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Gregg Allman’s Laid Back music fest at Jones Beach on Sunday will be a tribute

Gregg Allman died on May 27, but his

Gregg Allman died on May 27, but his Laid Back Festival lives on. Credit: AP / Tom Gilbert

The man who created the Laid Back music festival can’t be in attendance. But his spirit, and influence, will be reflected in every note.

Gregg Allman, who spearheaded this annual all-star event two years ago, died of liver cancer on May 27 at age 69. But his multicity Laid Back Festival still rambles on, hitting six venues this time, including Northwell Health at Jones Beach Theater, where the whole thing started, on Sunday. “That was one of Gregg’s favorite venues,” said Michael Lehman, the star’s manager for the last 15 years. “That’s why we started the festival there and why we expect this show to be so impactful.”

According to Lehman, the event’s headliners — Jackson Browne, Steve Winwood, Peter Wolf of the J. Geils Band and the group led by the Allman Brothers Band’s drummer Jaimoe Johanson — “will each include material that was special to Gregg.”

It’s likely Browne will perform “These Days,” a song Allman recorded for his first solo album, “Laid Back,” in 1973. Browne, a close friend of the Southern singer for four decades, recently told Rolling Stone that Allman “made that song twice as good as it was before he sang it.”


The Laid Back festival began the year after the Allman Brothers Band played its final show during the group’s storied, annual run at Manhattan’s Beacon Theatre, in the fall of 2014. “At that point, Gregg didn’t want to tour on a regular basis,” Lehman said. “He wanted to create a festival model where he could play just six or eight times a year and continue his legacy.”

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Allman wound up giving his final show at the Laid Back event in Atlanta last October. “He looked and sounded really good,” Lehman said. “Billy Gibbons joined him on his last number, which was ‘One Way Out.’ It was just so fitting to play there because the Allman Brothers got their start in Macon.”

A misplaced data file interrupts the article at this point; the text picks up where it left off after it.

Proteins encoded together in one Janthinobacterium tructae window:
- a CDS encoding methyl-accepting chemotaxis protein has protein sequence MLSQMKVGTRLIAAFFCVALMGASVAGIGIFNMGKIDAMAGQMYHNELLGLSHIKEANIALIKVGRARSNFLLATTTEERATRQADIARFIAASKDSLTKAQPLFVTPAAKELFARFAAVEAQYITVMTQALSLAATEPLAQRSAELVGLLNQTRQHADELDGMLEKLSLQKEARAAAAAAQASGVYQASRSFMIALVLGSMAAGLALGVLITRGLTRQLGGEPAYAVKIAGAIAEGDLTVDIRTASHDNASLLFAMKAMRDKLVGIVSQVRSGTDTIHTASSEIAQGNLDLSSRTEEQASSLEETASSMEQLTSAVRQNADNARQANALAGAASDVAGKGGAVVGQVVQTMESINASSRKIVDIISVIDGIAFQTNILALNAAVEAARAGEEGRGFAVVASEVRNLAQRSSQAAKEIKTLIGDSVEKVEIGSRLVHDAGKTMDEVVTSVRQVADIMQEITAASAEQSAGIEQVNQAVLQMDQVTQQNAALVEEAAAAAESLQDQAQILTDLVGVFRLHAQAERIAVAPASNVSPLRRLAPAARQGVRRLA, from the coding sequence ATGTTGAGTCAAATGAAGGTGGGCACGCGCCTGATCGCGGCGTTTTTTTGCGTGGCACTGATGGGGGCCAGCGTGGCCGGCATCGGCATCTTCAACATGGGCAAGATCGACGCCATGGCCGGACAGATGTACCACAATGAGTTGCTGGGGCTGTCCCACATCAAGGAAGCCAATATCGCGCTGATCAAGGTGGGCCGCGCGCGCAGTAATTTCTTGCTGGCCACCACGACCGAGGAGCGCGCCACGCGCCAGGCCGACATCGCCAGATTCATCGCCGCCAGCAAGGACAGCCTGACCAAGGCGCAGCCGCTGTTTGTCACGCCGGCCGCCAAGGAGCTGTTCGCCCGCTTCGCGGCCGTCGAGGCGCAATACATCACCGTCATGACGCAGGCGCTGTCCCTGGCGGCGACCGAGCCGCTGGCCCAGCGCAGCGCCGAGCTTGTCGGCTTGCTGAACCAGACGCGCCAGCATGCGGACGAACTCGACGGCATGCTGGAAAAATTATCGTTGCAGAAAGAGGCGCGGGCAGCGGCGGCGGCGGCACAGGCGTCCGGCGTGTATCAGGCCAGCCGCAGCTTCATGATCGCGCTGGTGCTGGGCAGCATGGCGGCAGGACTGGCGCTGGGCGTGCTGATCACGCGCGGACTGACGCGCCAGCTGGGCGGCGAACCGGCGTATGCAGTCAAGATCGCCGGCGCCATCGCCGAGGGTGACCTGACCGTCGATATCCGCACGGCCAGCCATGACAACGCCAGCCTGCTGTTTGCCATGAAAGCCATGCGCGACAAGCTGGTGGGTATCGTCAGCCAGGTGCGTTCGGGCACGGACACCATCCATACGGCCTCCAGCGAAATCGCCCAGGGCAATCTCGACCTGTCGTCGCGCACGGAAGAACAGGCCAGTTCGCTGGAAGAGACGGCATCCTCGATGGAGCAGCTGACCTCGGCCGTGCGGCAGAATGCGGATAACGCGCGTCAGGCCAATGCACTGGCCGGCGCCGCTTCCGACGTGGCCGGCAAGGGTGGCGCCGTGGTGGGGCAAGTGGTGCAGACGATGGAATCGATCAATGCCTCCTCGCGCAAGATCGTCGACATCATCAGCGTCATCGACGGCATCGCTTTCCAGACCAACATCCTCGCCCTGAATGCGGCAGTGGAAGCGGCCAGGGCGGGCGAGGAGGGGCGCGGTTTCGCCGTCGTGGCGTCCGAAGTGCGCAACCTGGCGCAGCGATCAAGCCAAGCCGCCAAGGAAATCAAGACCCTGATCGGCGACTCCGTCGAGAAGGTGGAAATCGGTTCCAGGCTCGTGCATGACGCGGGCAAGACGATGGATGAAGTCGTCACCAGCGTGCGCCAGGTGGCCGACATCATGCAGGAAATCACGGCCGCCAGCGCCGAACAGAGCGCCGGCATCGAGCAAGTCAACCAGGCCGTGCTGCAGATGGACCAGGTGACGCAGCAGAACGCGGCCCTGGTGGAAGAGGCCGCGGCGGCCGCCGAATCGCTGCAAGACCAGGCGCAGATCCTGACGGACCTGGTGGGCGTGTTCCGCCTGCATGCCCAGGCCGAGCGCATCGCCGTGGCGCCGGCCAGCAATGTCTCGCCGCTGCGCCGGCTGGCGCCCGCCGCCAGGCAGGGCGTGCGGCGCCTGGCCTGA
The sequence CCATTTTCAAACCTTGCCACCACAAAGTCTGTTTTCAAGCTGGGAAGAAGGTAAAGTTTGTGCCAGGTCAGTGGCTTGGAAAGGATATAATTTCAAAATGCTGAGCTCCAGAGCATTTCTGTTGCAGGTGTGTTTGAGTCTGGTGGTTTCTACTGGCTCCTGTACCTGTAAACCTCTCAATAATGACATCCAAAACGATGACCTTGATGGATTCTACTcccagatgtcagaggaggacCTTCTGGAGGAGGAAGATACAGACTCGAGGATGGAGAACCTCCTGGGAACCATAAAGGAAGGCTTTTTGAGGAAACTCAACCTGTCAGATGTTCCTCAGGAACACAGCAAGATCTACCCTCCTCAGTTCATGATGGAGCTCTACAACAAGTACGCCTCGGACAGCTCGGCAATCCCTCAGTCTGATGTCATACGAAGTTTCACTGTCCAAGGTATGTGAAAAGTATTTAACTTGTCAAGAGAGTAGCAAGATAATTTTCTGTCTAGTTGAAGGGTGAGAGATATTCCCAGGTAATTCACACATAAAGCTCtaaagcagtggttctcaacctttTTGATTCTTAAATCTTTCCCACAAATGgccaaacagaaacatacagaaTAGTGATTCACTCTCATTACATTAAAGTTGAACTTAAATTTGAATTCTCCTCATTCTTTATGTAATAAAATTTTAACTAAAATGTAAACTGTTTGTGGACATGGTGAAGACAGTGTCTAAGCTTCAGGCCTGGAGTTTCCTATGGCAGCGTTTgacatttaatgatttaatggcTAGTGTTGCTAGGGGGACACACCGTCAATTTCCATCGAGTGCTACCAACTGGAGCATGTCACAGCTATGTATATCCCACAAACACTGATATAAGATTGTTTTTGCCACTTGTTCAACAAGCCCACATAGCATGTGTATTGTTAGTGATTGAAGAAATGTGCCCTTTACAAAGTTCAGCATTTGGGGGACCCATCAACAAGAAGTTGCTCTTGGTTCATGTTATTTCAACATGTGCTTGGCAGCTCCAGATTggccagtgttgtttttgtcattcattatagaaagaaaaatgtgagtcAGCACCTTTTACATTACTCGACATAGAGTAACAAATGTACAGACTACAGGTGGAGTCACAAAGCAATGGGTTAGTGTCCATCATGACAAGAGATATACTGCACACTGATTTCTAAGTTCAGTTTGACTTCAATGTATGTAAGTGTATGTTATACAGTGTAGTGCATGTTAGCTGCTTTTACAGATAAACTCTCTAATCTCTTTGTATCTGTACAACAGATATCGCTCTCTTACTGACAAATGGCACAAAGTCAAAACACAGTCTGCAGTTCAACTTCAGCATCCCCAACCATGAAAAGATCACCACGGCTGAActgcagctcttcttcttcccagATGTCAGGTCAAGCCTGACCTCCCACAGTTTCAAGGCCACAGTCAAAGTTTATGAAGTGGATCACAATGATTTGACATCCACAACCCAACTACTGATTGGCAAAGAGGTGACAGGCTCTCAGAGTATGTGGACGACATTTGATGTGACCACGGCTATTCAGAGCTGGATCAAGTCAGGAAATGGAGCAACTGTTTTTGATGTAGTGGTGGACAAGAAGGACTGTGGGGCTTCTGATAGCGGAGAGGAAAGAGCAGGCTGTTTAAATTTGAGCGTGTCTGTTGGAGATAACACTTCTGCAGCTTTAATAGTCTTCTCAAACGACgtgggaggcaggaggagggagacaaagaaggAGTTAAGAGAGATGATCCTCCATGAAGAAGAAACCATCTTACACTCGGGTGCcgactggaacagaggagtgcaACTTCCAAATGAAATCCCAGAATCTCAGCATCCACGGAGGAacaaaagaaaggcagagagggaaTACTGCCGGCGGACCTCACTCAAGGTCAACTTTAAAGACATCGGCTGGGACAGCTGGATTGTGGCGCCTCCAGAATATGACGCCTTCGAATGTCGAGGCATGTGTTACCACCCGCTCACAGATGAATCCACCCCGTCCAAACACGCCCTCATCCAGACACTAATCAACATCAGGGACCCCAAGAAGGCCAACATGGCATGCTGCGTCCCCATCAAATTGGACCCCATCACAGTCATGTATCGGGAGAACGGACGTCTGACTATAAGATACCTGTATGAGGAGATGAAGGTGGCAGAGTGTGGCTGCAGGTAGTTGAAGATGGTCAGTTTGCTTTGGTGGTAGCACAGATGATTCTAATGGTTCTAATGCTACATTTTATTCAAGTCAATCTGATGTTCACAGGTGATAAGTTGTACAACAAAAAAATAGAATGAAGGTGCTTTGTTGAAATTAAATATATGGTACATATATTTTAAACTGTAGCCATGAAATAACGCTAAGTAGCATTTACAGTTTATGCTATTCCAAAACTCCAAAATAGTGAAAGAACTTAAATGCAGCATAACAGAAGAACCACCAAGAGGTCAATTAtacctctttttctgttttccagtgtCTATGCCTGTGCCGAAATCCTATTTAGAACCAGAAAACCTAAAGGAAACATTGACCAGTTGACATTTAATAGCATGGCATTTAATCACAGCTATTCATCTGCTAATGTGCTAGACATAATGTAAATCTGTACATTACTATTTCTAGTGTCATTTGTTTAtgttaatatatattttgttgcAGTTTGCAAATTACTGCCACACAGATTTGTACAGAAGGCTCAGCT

As strongly as he performed that day, Allman had been battling a serious illness for some time. Back in 2012, he was diagnosed with a recurrence of liver cancer and given no more than 18 months to live. “Most cats have 9 lives — Gregg had 99,” Lehman said.

By 2016, Allman’s health began to fail. In March of that year, he went in to record what would be his final album, “Southern Blood,” which was released on Sept. 8 this year. Though Allman didn’t speak about it directly during the recording, he knew this would be his final album, according to Lehman. Working just four or five hours a day “he was trying to preserve his energy to deliver the best vocal he could,” Lehman said.


Allman faced his fate head-on in songs like Dylan’s “Going, Going, Gone,” and Browne’s “Song for Adam,” which addresses a deceased friend. While performing the latter, Allman’s voice faltered on the line about the character who “stopped his singing in the middle of his song.”

“Gregg didn’t complete the verse,” Lehman said. “There was deep meaning there, given his relationship with his late brother, Duane, his relationship with Jackson and with his own life. It all came together in that performance.”

“You can’t script a more moving finale,” said Alan Light, who co-authored Allman’s 2012 autobiography, “My Cross to Bear.” “Through his performances and the songs, the story Gregg set out to tell with this record comes through powerfully.”

“I played final tracks for him the night before he died,” Lehman said. “I think that gave him peace and he was ready to let go.”

The music, however, will continue. Lehman is planning an all-star Allman tribute to be held at the Beacon next year and the Laid Back Festival will remain an annual event. “It was always meant to carry on Gregg’s vision,” Lehman said. “We want to make it something Gregg would be proud of.”

WHAT Laid Back Festival

WHEN | WHERE 4:30 p.m. Sunday, Northwell Health at Jones Beach Theater, Wantagh

TICKETS $20-$229


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